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Thari exquisitely weaves the warp and weft of life's saree
Photos: Shalini Jain

October 17, 2017

There is no flamboyance or over abundantly grand narrative. But in the 75 minutes of non-stop group presentation in Thari -The Loom conceived and choreographed by Malavika Sarukkai, the audience after having experienced artistic excellence of exquisite subtlety, leaves the auditorium with a mind filled with the lurking poetry hidden in that unstitched traditional garment - the saree. Reflecting on the primeval rhythm tat taka taam of the loom, grew the perception in Malavika of how closely the very different activities of dance and weaving are guided by the same concerns, to quote the words of Thari's creative collaborator Sumantra Ghosal of "space, structure, motif, symmetry, proportion, relationship (and ) alignment." Much like the coming together of the warp and the weft in weaving, dance and music are required to work in "total coordination, rhythm and measurement and design." The production, lacing the proven movement technique in Bharatanatyam with the alchemy of the choreographer's creative contemporary mind, converts past inheritance into not something back there and lost, but a vital presence constantly alive, expanding its horizons.

From start to finish the production speaks of a deep process of internalisation, of absorbing the rhythmic sounds of the loom into one's consciousness, of putting all the recurring thoughts through a shredding machine with constant dialoguing with Sumantra Ghosal. It is a question of processing sensibilities to work out how to translate what one feels into dance movement and in the final stages what one arrives at amounts to a rediscovery of your dance, the result of a felt experience. A compelling contributory factor was Sandhya Raman's costume designing, which could not have fructified without constant visits to Chennai and Bangalore for interactions and watching rehearsals and working out the eye catching colour combinations. Using only Kancheepuram silk and brocade the costume was designed with a rear kachha, a distinguishing factor being the beautiful fall and micro pleating details. The subtly sophisticated, classic nature of a combination in rust and burnt orange, or a base yellow ochre with green, red and pink borders (seen in the Ganga/Jamuna saree borders), with even the Spindles (parivattam) with yarn wound round it looking so elegant, spoke of great attention to details, and the total effect was classy without ever straying into being gaudy or overdone.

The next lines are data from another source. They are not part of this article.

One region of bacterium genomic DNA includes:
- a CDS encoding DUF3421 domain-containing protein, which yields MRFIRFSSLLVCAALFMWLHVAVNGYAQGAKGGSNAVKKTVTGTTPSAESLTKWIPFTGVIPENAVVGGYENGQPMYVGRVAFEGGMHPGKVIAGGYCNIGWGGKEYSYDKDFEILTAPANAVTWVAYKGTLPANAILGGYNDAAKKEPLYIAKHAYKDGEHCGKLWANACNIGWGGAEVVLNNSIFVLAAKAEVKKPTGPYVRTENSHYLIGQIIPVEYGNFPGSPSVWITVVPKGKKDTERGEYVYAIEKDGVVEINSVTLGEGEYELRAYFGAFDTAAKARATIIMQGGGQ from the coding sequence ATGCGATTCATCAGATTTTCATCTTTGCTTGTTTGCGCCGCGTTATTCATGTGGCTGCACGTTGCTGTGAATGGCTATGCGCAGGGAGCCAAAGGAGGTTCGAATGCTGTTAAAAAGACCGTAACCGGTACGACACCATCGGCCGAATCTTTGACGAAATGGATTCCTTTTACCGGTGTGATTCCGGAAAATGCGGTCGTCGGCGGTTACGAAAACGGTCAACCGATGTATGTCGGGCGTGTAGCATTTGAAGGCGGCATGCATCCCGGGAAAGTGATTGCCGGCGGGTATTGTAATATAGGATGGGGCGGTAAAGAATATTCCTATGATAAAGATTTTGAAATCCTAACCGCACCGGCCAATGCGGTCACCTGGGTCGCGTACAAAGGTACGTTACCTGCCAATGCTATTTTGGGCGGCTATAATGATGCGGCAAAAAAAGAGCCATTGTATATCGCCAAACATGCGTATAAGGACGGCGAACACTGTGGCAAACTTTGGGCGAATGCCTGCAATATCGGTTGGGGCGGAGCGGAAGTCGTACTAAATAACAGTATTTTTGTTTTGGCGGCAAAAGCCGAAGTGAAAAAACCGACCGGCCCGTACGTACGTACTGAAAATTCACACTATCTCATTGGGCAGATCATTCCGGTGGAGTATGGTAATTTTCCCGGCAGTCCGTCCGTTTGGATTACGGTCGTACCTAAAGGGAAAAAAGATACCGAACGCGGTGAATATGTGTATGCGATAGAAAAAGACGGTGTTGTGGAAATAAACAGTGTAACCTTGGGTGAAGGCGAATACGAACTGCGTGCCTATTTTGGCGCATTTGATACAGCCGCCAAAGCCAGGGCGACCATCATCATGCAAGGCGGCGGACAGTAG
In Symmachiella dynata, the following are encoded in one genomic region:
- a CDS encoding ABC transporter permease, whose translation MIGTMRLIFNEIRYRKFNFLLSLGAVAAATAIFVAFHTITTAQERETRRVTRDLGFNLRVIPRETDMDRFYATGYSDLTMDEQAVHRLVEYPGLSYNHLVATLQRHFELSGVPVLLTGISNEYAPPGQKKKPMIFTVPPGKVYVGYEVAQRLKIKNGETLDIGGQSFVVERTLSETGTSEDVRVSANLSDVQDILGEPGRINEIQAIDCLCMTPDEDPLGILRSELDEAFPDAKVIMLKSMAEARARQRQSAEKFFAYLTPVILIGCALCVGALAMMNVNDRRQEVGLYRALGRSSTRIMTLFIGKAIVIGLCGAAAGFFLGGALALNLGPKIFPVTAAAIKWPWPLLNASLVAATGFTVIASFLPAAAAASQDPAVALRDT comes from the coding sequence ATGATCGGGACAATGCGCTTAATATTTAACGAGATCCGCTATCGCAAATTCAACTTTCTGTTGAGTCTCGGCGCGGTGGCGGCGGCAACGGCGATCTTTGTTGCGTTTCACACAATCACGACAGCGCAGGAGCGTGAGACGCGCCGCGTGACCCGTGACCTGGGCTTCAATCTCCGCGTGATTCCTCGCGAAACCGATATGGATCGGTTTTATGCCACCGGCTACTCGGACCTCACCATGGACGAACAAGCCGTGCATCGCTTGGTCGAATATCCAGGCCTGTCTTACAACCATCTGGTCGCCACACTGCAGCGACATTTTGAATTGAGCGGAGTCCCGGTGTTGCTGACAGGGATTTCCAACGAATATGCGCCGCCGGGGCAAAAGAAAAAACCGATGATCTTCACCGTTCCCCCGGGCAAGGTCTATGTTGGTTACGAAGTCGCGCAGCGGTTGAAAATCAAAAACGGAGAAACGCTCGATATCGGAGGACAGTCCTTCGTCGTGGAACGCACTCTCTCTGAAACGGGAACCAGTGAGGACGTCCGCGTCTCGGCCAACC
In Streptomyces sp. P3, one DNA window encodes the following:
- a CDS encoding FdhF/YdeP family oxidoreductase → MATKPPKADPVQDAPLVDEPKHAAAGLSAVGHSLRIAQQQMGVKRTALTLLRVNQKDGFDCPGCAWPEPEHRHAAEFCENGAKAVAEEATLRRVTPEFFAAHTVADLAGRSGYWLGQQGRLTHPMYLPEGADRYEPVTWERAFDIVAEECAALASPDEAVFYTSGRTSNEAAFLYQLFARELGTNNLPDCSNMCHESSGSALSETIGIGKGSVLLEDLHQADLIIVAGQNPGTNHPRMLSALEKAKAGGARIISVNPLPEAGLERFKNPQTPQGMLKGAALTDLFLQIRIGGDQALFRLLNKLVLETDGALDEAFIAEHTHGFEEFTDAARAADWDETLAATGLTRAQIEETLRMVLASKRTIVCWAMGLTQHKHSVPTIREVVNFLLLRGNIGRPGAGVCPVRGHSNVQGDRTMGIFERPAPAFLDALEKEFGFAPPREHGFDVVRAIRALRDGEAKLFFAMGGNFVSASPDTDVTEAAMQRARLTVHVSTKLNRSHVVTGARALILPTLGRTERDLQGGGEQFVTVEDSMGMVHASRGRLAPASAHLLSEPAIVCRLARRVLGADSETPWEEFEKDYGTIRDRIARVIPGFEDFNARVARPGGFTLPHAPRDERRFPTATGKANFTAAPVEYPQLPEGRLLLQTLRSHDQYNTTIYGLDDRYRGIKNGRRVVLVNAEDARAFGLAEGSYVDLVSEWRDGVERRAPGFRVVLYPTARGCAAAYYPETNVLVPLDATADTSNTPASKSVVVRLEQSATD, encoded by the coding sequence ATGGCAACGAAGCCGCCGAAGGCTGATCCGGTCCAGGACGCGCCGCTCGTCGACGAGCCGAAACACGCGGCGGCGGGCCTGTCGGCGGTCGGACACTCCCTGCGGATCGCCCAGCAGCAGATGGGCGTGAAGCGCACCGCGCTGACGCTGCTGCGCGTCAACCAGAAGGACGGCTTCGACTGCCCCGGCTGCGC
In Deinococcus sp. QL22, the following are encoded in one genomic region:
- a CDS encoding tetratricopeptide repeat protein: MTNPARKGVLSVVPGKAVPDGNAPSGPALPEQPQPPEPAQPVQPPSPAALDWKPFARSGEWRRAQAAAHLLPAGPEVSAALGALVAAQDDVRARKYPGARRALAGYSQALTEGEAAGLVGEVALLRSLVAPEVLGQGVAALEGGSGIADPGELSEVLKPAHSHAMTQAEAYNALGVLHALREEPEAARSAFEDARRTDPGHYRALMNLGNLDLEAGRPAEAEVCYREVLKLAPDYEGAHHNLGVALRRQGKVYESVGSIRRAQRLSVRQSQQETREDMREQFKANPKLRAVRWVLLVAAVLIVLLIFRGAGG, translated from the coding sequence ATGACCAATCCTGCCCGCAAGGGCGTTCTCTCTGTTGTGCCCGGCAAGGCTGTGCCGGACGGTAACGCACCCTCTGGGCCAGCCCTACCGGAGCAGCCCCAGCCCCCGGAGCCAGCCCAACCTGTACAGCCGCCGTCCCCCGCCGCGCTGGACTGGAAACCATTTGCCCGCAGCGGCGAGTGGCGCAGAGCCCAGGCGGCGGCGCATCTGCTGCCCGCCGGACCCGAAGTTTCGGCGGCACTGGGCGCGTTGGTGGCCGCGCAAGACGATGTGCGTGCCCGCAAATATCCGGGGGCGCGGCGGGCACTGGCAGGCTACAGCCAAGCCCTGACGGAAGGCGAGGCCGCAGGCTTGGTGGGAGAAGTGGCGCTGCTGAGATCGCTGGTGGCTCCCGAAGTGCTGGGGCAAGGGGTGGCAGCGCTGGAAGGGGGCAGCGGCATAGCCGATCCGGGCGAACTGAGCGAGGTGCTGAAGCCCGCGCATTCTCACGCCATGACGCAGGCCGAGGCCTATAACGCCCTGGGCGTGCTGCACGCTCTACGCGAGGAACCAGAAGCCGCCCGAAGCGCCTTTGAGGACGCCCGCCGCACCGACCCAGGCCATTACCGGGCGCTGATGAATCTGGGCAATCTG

The curtain goes up to the incisive sounds of the working loom with four dancers rising from their majestic muzhumandi position slowly coming alive, with beautifully synchronised steps and jumps to the tat taka taam konnakkol by Sheejith Krishna with fine mridangam interventions by Nellai D. Balaji, the dancers elegantly flashing spindles in different colours. Sai Shravanam's painstaking location sound recording and creative editing produced the kalapramanam, for this rhythm composition, with the dance movements composed to faithfully accommodate the given.

The loom with its warp with vertical threads stretched tight with the weft crisscrossing horizontally through it, would seem to have spun and inspired many a poetic metaphor. One recollects Henry Vaughan, the 17th century poet: "Man is the shuttle to whose winding quest /and passage through these looms, God ordered motion, but ordained no rest." Malavika sees the loom as a metaphor of life itself. The taut warp represents the inevitable constant, stretched across two ends of the spectrum of life and death - a metaphor for the call of Krishna's everlasting flute music. Moving gracefully crisscross, the weft, creating design and colour symbolises for Malavika, Radha's desire, delicately embracing Krishna. The dance visualisation for this entire concept is brilliantly conceived and rendered with Úlan, the largely abstract composition presented by meticulously trained dancers marking performance space in parallels and intersections. The immaculate coordination revelled in Bharatanatyam movements and rhythm, replete with the precise geometry of movement lines - vertical and the horizontal. The abstract musical base of solfa passages and rhythmic syllables set in a ragamalika/talamalika format , composed by Aditya Prakash, begins with Shankarabharanam, followed by ragas Purnachandrika, Karaharapriya, Behag, Dhanyasi, Kalyani, Ahirbhairav, Jeth. The finale of a fleeting solo sringar abhinaya, persuasive in minimalism, and rendered by Malavika was based on a Surdas pad.